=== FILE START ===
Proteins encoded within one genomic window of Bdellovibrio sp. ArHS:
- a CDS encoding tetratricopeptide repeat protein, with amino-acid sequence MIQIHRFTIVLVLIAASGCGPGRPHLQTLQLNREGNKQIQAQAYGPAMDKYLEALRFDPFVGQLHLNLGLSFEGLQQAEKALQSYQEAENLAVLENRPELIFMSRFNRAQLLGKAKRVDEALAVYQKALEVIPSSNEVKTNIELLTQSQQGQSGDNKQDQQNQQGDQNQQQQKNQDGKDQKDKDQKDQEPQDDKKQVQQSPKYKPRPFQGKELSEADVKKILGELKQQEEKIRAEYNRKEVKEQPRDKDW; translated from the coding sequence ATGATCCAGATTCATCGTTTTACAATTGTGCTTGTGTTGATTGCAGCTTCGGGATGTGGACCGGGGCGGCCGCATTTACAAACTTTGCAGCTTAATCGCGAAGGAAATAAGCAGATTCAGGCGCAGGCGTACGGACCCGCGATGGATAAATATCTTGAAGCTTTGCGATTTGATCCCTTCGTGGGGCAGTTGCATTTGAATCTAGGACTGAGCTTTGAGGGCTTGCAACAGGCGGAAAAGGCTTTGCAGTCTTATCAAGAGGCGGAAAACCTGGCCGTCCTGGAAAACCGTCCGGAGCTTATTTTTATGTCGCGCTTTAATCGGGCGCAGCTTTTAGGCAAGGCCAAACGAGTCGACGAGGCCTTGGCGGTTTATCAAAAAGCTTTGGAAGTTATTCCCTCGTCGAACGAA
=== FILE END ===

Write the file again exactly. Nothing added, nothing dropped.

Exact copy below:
Proteins encoded within one genomic window of Bdellovibrio sp. ArHS:
- a CDS encoding tetratricopeptide repeat protein, with amino-acid sequence MIQIHRFTIVLVLIAASGCGPGRPHLQTLQLNREGNKQIQAQAYGPAMDKYLEALRFDPFVGQLHLNLGLSFEGLQQAEKALQSYQEAENLAVLENRPELIFMSRFNRAQLLGKAKRVDEALAVYQKALEVIPSSNEVKTNIELLTQSQQGQSGDNKQDQQNQQGDQNQQQQKNQDGKDQKDKDQKDQEPQDDKKQVQQSPKYKPRPFQGKELSEADVKKILGELKQQEEKIRAEYNRKEVKEQPRDKDW; translated from the coding sequence ATGATCCAGATTCATCGTTTTACAATTGTGCTTGTGTTGATTGCAGCTTCGGGATGTGGACCGGGGCGGCCGCATTTACAAACTTTGCAGCTTAATCGCGAAGGAAATAAGCAGATTCAGGCGCAGGCGTACGGACCCGCGATGGATAAATATCTTGAAGCTTTGCGATTTGATCCCTTCGTGGGGCAGTTGCATTTGAATCTAGGACTGAGCTTTGAGGGCTTGCAACAGGCGGAAAAGGCTTTGCAGTCTTATCAAGAGGCGGAAAACCTGGCCGTCCTGGAAAACCGTCCGGAGCTTATTTTTATGTCGCGCTTTAATCGGGCGCAGCTTTTAGGCAAGGCCAAACGAGTCGACGAGGCCTTGGCGGTTTATCAAAAAGCTTTGGAAGTTATTCCCTCGTCGAACGAA